In the summer of 1989, at 25, I was just an ordinary woman working and living with my fiancé. I had no history of acne, pimples, or other skin problems.
Then one day, everything changed.
That memorable day started out like any other. I showered, dressed, ate breakfast, and went to work. I noticed that the inside of my upper leg was a little sore, but thought nothing of it. As the day progressed, however, it became more painful. Finally, I decided to check it out in the bathroom at work. I found the culprit—a large, hardened bump—right where the elastic of my underwear touched my upper thigh. This is probably just an ingrown hair from shaving, I sighed.
I could not have been more wrong.
By evening, the bump had grown to the size of a quarter and become yet more painful. It didn’t look anything like a blister or a pimple that could be popped. It was a hard lump beneath the skin.
Uncertain what to do, I called my mom, who came right over. After appraising the lump, she advised me to call the doctor immediately.
The doctor examined me the following day and diagnosed me with an abscess that needed to be lanced and drained. There was nothing they could do to numb the area so I lied there on the table as the doctor literally cut my skin open. This was absolutely excruciating. It felt like they were extracting something from my flesh. I was sweating and crying, wishing for it to be over from minute one. After dressing the rather large wound, the doctor said he’d seen something similar before but did not know what had caused it.
Unfortunately, another lump showed up shortly after that first wound healed. I had to go back and have the same painful procedure on the new lump. After the doctor finished, he referred me to a dermatologist.
During the time I waited for my appointment with the dermatologist, two more lumps developed in the same area, on my other leg. The dermatologist, who was a very old gentleman, lanced both lumps. As I winced and cried during the procedure, he said, “Now, now, it’s not that bad.” Needless to say, I never went back to that specialist again.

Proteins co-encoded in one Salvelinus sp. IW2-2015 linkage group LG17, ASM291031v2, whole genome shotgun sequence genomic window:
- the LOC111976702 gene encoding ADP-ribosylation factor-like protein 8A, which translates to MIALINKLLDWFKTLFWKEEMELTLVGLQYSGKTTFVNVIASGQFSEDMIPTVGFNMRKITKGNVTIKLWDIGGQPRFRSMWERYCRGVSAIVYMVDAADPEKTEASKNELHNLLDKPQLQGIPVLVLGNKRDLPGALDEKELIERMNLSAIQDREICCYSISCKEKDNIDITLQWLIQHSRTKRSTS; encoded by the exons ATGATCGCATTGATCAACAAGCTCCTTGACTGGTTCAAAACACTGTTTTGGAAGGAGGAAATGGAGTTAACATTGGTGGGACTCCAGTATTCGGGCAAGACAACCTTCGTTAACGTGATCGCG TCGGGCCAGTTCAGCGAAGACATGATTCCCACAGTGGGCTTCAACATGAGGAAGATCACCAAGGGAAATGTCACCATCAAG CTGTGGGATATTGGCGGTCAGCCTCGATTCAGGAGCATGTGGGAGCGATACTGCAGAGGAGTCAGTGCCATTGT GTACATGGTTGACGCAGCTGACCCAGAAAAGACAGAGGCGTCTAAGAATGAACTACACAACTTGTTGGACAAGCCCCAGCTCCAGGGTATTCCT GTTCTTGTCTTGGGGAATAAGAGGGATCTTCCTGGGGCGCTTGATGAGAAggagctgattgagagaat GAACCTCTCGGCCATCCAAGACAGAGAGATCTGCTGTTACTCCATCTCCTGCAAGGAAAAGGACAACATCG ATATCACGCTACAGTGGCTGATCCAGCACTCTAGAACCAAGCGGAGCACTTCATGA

Just when I thought things were finally back to normal, another lump showed up between my butt cheeks, about a quarter of an inch away from the anus. It hurt so much whether I was standing, sitting, or lying down. As soon as I showed it to her, my mom took me to one of those medical clinics open 24 hours. I lied on my stomach and bit down on a pillow to keep from screaming as they proceeded to cut open a 3-inch area on my butt. My body was shaking uncontrollably and I was sweating profusely as the doctor did his thing. For the next three days, I had to take hot baths to help draw out any further infection. Then I had to return to the doctor to have the packing removed.
The next specialist I went to diagnosed me with Hidradenitis Suppurativa (HS). Finally, “it” had a name, and, to my relief, it wasn’t contagious. I was also told that they didn’t know for sure what caused HS, and that there was no cure. All they could do was advise me not to wear tight clothing (no jeans, pantyhose, or bathing suits), and not to shave near the effected areas. They also said I should try to find cotton undergarments without elastic that could aggravate the area.
Since I wasn’t insured through my workplace, I had to pay out of pocket for everything. This put a huge burden on my finances in addition to the strain HS took on my overall health and wellbeing. In the midst of everything, my fiancé and I ended our relationship.
I still have trouble with HS. I’ve developed symptoms on one of my breasts and also under my armpits. I have learned to lance my own wounds. They heal well but the wounds frequently return in the exact same spots.
I have to wear special undergarments that are not sexy in any matter, and I sleep in breathable, cotton pajamas. When I swim, I wear a bathing suit that is larger and looser with a skirt or shorts attached to hide my scars and any unshaved areas. I can’t wear the popular jeans so many others wear, choosing safer, loose fitting jeans instead. I’ve stopped dating for the most part because I can’t imagine trying to explain HS to a prospective boyfriend. I don’t discuss HS with anyone if I can avoid it, and I don’t want anyone to see my wounds or scars. HS is a painful, expensive, and embarrassing disease.
My biggest hope is that some day during my lifetime, a cure or at least a safe and affordable treatment for HS will be discovered. In the meantime, I’ll settle for more widespread awareness of this life-altering condition and the people who suffer from it.